Kyōgen Costume: Jacket (Suō) with Design of Lotuses
Edo period (1615–1868)
early 19th century
Resist-dyed and painted plain-weave bast fiber (asa)
Overall: 35 1/4 x 88 in. (89.5 x 223.5 cm)
Purchase, Mrs. Roger G. Gerry Gift, 1997
Not on view
This jacket (suō), with its field of graphically rendered lotuses, would be worn with matching long trousers in kyōgen plays for the role of a samurai lord.
Kyōgen is a comic form of Japanese theater, performed along with the more serious noh drama. Historically, kyōgen players had two functions. First, between acts of noh, they explicated in the vernacular the play’s poetic language. Second, during a conventional full-day program of noh theater, they performed in plays that were interspersed for comic relief. Costumes for kyōgen are noted for their bold resist-dyed patterns on linenlike asa, as opposed to noh costumes’ more elegant woven or embroidered silk.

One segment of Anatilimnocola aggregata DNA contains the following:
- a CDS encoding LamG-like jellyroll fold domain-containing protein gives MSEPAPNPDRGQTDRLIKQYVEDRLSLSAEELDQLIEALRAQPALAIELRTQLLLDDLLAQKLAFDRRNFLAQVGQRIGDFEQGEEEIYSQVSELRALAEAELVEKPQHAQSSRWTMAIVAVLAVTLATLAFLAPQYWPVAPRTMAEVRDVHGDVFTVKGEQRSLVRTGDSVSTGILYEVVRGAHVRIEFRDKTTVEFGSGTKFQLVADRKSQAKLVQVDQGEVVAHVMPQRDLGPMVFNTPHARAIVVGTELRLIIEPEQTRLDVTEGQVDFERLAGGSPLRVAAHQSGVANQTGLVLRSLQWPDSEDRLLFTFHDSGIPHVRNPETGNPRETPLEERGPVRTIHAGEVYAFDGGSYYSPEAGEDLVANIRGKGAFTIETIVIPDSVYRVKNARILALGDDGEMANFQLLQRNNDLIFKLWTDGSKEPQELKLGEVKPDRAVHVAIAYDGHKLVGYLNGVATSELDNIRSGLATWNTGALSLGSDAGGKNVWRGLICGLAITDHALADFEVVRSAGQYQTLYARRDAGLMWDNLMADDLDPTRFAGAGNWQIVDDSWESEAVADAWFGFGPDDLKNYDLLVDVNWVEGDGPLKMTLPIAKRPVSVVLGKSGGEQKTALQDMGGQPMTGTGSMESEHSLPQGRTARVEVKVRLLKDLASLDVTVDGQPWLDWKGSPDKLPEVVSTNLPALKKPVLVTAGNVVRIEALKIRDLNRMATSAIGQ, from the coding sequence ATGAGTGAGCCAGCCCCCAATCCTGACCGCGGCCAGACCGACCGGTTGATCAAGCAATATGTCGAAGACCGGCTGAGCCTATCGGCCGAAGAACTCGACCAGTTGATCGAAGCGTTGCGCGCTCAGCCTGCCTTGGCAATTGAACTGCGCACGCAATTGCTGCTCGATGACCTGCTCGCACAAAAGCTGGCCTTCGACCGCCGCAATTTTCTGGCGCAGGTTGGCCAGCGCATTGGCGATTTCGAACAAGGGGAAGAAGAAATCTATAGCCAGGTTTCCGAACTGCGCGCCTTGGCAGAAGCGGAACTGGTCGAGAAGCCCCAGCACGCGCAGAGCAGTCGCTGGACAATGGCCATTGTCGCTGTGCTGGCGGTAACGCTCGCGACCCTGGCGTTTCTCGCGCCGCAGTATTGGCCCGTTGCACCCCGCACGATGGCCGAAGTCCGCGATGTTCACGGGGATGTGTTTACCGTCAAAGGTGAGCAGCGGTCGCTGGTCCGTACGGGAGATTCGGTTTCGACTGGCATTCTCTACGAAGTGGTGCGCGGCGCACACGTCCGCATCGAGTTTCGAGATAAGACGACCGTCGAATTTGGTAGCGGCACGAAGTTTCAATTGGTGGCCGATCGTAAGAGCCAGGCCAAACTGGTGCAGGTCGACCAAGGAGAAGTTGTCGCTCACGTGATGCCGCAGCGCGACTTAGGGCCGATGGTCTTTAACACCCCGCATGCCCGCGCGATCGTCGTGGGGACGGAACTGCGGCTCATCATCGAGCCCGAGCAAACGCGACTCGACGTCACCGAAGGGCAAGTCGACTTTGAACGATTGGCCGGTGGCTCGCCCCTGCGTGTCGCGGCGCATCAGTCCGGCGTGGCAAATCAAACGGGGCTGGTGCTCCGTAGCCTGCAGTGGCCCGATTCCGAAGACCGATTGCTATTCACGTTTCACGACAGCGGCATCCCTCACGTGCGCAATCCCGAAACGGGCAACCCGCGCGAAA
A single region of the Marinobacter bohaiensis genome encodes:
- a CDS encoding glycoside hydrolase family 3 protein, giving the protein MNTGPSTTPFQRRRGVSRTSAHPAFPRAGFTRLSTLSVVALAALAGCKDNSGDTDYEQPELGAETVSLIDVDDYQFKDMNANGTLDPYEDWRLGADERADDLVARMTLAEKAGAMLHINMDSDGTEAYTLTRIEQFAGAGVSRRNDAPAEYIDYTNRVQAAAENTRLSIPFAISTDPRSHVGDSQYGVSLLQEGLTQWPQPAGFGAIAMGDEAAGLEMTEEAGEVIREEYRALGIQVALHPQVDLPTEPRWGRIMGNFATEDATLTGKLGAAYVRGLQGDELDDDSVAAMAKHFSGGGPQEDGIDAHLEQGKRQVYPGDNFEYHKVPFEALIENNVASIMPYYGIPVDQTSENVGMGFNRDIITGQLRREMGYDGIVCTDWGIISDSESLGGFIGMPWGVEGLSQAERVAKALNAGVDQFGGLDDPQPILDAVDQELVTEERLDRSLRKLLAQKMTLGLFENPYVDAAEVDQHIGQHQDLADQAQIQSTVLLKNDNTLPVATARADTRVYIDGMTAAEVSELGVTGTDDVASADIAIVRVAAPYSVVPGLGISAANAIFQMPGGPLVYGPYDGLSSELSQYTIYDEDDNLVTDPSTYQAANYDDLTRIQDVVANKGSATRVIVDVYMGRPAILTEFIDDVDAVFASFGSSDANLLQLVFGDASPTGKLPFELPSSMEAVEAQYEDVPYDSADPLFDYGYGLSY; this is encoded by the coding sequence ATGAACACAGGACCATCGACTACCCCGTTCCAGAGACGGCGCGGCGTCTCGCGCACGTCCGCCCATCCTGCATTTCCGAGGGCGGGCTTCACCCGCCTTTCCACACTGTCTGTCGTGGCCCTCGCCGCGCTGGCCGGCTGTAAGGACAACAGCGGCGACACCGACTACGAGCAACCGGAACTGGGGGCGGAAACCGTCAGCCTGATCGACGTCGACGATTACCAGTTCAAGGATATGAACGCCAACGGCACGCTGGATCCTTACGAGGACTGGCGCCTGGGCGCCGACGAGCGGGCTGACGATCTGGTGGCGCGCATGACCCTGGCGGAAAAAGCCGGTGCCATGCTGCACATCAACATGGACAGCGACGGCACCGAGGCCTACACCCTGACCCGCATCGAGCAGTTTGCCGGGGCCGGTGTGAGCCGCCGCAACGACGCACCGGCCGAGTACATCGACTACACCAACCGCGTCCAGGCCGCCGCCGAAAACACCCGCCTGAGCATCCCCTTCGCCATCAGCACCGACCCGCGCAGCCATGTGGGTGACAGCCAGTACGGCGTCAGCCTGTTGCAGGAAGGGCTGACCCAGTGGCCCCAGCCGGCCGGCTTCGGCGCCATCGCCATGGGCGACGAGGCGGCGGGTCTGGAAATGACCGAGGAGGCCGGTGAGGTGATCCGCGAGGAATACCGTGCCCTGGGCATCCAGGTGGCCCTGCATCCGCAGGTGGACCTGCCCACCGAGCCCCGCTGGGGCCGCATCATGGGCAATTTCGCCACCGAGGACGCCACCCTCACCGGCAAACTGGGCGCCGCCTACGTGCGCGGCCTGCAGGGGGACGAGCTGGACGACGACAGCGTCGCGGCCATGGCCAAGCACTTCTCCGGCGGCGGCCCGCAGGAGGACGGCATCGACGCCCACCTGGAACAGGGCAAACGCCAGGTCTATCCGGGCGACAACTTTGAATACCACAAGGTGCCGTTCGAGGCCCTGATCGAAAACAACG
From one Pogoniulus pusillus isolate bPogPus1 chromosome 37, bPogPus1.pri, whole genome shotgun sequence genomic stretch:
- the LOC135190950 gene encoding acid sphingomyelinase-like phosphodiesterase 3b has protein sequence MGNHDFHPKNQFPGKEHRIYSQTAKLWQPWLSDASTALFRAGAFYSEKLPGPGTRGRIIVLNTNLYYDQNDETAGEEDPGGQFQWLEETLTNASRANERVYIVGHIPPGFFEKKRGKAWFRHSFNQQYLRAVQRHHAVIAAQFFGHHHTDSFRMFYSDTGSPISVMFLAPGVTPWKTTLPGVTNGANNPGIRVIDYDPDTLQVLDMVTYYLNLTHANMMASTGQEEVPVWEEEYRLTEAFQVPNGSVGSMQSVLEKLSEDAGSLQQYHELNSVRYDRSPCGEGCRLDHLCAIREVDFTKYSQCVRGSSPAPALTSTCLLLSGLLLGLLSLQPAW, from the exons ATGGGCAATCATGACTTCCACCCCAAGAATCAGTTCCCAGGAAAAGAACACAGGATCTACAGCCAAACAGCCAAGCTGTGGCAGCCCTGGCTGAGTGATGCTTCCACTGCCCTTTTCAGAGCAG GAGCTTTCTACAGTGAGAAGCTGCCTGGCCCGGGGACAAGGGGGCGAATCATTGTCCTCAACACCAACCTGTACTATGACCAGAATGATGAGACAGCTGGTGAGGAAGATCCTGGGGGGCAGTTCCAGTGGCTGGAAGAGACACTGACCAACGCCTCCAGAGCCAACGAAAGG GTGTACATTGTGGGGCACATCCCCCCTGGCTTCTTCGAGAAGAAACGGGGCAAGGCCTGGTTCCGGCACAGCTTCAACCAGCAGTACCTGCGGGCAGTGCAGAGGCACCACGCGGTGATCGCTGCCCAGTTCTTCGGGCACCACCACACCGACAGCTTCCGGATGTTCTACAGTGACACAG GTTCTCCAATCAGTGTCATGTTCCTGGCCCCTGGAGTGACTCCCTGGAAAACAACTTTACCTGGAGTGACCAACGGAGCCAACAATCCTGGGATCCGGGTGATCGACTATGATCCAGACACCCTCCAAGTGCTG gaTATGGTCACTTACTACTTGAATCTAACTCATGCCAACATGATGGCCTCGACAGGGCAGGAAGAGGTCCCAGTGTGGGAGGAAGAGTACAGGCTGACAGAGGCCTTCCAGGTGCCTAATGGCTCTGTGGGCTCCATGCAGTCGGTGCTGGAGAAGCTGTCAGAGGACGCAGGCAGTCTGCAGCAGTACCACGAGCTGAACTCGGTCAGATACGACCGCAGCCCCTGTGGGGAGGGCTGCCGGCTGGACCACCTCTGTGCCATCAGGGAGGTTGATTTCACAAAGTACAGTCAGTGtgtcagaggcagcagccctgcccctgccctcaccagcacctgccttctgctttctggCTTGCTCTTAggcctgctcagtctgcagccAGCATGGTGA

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New York. The Metropolitan Museum of Art. "A Sensitivity to the Seasons: Summer and Autumn in Japanese Art," June 24, 2011–October 23, 2011.